Maud Younger

Maud Younger (January 10, 1870 – June 25, 1936) was an American suffragist, feminist, and labor activist.

Maud Younger
Maud Younger, c1910-1915.
Born(1870-01-10)January 10, 1870
San Francisco, California
DiedJune 25, 1936(1936-06-25) (aged 66)
Los Gatos, California
Known forSuffragist, Labor activist

Early lifeEdit

Maud Younger was born in San Francisco, California, the daughter of a Scottish immigrant, dentist William John Younger. Her mother Anna Maria Lane, an heiress, died when Maud was twelve years old.[1] It was a prosperous, well-connected family; two of her sisters married Austrian barons, and her father moved to Paris in 1900.[2] Maud Younger was educated in San Francisco and New York. At 31, she visited the New York College Settlement House, and began her work in activism. "I went to see it, stopped for a week, and stayed five years," she recalled.[3]

Labor activismEdit

Younger took up the cause of working women. She took several waitressing jobs to investigate working conditions in restaurants, and joined the New York Waitresses' Union.[4] She was referred to as ''the millionaire waitress."[5] After the 1906 San Francisco earthquake, Younger went back to her hometown to pursue further work in labor organizing. She worked as a waitress to qualify for union membership, then organized the city's first Waitresses' Union. She was president of Waitresses' Union Local 48, and served as their delegate to the San Francisco Central Labor Council.[6] Younger also helped found the San Francisco Wage Earners' Suffrage League (WESL) in 1908, to ensure that the concerns of working women were not forgotten in pursuit of the vote. After California women won suffrage in 1911, Younger and the WESL worked for the eight-hour workday for women.[7] Younger funded many of the legal aspects of this work, and was an impressive public face of the movement as well. At the 1911 Labor Day parade in San Francisco, she drove the WESL float, a wagon pulled by six white horses.

Suffrage activismEdit

Younger traveled to New York to support striking garment workers in 1913, and happened to be in town to give a memorial keynote speech at the 1916 funeral of Inez Milholland Boissevain.[8] She supported the suffrage movement in Nevada and in the South (her mother was from New Orleans), and joined the Congressional Union, the more militant suffrage organization headed by Alice Paul, later named the National Woman's Party. Younger served as chair of the lobbying committee and participated in NWP pickets at the White House demanding women's suffrage.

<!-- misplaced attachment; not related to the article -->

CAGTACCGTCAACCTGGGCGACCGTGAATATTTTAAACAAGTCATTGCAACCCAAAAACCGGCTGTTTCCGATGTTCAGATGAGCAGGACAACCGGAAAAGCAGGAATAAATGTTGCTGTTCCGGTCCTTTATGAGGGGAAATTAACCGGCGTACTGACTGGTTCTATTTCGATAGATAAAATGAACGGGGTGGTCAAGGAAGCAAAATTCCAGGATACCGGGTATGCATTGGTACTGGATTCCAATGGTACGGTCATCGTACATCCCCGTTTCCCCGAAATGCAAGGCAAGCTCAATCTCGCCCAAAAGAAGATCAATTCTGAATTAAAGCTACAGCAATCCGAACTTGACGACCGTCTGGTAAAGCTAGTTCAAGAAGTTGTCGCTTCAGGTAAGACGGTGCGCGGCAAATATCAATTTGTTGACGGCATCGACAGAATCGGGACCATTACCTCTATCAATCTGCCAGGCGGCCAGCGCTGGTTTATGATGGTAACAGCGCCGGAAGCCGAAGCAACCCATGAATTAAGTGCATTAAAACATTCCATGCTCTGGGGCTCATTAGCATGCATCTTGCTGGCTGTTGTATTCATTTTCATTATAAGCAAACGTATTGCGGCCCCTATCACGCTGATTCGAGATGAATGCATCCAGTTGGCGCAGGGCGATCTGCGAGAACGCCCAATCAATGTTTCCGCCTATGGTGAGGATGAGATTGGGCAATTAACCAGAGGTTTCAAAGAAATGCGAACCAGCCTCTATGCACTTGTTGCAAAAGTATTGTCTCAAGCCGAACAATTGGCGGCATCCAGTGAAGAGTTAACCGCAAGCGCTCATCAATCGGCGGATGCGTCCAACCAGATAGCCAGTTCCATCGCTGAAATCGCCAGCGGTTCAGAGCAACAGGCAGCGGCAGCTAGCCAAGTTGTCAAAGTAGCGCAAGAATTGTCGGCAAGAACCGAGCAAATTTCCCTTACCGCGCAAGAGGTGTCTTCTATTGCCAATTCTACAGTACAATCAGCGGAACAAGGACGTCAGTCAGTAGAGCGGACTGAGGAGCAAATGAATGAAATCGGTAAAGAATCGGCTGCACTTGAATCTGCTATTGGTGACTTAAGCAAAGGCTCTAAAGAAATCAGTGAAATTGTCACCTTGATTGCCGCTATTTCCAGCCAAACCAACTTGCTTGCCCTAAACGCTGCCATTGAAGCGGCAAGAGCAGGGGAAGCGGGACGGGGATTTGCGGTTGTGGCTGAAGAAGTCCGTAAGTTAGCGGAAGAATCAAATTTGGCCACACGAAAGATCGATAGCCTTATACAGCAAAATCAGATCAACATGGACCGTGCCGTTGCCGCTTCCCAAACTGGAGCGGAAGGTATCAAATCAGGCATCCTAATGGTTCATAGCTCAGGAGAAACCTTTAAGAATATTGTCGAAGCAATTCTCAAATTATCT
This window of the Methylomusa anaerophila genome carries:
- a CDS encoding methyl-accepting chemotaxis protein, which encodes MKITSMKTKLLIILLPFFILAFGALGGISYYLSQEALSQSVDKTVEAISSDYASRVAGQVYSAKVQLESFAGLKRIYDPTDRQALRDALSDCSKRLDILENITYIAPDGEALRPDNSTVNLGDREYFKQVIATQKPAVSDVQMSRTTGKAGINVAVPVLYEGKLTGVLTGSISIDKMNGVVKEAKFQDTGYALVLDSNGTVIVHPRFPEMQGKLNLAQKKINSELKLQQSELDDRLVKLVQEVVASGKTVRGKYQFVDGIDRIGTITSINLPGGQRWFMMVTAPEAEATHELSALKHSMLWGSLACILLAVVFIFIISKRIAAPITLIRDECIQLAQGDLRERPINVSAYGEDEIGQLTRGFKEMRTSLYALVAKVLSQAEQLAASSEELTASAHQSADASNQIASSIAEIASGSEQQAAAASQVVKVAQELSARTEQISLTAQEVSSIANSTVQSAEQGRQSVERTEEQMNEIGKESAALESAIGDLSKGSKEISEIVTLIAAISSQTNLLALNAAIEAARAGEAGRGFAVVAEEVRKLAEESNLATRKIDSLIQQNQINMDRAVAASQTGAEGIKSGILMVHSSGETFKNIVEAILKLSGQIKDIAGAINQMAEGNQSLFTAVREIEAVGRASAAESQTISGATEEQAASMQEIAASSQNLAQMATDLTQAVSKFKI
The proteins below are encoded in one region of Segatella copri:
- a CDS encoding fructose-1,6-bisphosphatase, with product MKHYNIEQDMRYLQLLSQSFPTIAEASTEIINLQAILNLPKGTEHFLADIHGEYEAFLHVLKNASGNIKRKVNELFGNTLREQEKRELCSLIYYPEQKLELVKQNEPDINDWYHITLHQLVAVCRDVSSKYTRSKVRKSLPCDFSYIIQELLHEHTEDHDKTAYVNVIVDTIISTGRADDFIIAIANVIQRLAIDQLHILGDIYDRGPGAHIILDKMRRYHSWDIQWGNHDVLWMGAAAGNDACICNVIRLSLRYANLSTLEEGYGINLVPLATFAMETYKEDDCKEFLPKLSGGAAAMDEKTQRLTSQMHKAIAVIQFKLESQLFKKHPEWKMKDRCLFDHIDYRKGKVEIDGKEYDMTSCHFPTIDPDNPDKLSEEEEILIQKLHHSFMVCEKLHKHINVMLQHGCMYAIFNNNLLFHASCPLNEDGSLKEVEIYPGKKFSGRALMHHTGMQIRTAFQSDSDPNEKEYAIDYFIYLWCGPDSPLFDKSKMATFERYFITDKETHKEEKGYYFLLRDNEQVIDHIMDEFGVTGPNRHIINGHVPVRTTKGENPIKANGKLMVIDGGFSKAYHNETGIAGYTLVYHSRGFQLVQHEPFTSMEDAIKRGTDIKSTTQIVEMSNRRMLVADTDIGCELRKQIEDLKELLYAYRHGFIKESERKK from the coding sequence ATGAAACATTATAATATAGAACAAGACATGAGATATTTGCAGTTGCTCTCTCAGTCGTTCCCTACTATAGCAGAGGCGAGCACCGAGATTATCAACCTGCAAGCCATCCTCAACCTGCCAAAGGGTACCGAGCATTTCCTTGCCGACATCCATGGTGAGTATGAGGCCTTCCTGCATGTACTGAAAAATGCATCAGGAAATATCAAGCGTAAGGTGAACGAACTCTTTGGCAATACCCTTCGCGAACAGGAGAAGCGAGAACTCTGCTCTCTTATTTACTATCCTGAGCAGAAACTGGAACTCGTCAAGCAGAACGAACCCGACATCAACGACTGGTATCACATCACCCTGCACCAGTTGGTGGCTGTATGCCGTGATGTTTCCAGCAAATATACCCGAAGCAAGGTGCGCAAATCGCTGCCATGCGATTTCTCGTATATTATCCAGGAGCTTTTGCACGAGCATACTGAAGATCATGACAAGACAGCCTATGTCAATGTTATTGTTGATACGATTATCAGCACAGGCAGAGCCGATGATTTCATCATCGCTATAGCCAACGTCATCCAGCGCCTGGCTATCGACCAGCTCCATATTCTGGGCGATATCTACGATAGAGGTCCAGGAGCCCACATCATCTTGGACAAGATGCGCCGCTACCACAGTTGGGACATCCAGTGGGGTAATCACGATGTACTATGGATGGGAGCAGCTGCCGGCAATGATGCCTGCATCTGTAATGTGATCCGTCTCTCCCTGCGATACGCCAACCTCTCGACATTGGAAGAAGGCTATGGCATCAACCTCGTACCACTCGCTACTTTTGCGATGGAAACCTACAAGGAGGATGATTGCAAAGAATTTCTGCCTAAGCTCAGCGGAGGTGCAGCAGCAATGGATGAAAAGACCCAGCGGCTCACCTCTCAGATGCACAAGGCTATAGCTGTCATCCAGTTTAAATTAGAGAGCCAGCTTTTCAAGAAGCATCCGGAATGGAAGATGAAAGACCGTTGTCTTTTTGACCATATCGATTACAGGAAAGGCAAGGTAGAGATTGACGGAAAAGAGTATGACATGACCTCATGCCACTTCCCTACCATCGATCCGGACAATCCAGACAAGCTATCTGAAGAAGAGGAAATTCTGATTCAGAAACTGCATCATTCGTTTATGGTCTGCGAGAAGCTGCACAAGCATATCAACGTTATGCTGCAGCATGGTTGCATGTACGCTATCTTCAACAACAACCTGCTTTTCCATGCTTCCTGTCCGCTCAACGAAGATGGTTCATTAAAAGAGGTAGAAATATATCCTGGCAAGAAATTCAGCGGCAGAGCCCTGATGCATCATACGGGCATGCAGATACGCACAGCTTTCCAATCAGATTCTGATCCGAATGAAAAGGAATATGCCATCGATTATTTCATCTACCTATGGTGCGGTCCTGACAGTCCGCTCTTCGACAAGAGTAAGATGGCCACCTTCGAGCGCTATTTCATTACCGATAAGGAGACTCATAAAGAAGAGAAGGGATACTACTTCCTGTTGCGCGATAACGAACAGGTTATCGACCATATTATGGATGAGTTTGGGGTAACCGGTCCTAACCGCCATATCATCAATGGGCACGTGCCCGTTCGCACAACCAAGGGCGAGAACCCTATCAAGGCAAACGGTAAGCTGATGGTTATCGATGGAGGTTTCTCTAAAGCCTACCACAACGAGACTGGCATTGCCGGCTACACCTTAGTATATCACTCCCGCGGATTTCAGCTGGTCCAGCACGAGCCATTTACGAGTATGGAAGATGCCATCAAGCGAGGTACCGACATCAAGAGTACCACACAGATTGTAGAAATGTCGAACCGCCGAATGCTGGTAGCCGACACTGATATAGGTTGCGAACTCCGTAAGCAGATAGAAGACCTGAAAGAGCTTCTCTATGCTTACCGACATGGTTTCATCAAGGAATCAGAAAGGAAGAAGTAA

Later workEdit

December 16, 1920

In late 1920, Maud Younger drove across the country alone, with a dog named Sandy; this trip made her one of the first women to do a solo coast-to-coast drive across America, the very first being Anita King. The trip from San Francisco to Washington DC took 38 days, hampered by excessive rain. She arrived in Washington on 20 December 1920.[9] After the ratification of the Nineteenth Amendment secured the right to vote for American women, Younger (and others) turned to advocating for the Equal Rights Amendment. Younger died from cancer in Los Gatos, California, in 1936, age 66. Her unpublished autobiography is in the National Woman's Party Papers, at the Library of Congress.


  1. ^ Susan Englander. "Younger, Maud," American National Biography Online (February 2000).
  2. ^ "Baroness' Will Filed for Probate," San Francisco Call (March 31, 1910): 5.
  3. ^ Nancy Cott, The Grounding of Modern Feminism (Yale University Press 1987): p. 34
  4. ^ Maud Younger, "Diary of an Amateur Waitress: An Industrial Problem from the Worker's Point of View," McClure's Magazine 28(1907): 543-552.
  5. ^ Cott, Nancy F., ed. (1994). Women Suffrage. De Gruyter, Inc. ISBN 9783598416965.
  6. ^ Maud Younger, "Taking Orders: A Day as a Waitress in a San Francisco Restaurant," Sunset: The Pacific Monthly 21(October 1908)
  7. ^ Harriett Weston, "Maud Younger: San Francisco's Helen Gould," The Interior 2 January 1913: p. 13-14.
  8. ^ Linda J. Lumsden, Inez: The Life and Times of Inez Milholland (Indiana University Press 2004): p. 175.
  9. ^ Thomas L. Karnes, Asphalt and Politics: A History of the American Highway System (McFarland 2009): pp. 21-23.

Further sources and linksEdit

  • Susan Englander, Class Conflict and Class Coalition in the California Woman Suffrage Movement, 1907-1912: The San Francisco Wage Earners' Suffrage League (1992).
  • April McDonald, "Maud Younger 1870-1936: A California Woman as Labor Reformer, Suffragist, and Activist," masters' thesis (California State University 1994).
  • Maud Younger in the National Women's History Museum
  • Maud Younger in the Sewall-Belmont House and Museum
  • Mae Silver, "Championing the Working Woman", at FoundSF.
  • Gloria G. Harris, Hannah S. Cohen (2012). Women Trailblazers of California: Pioneers to the Present. pp. 52–55. ISBN 978-1609496753. Retrieved 22 July 2014.
  • "MISS YOUNGER DIES; SUFFRAGE LEADER: Chief Lobbyist in Washington in Last Years of Fight to Win Vote for Women. WAS WHITE HOUSE PICKET Converted to Movement by Her Experience as a Settlement Worker on East Side". New York Times. New York Times. 1936. ProQuest 101865198.
  • "HER PRESSURE ON CONGRESS: Suffrage Lobbyist's Card Index Keeps Tab on Members' Home Influences, Financial Backers, and Even Golf Partners Her Pressure on Congress---Suffragist's Card Index CHANGING SENATE VOTES". New York Times. New York Times. 1919. ProQuest 100345073.
  • "Suffrage Index of God and Bad Governors: How the Card System Which Forced Congress Into Line Is Being Used to Expedite Ratification by States". New York Times. New York Times. 1919. ProQuest 100333213.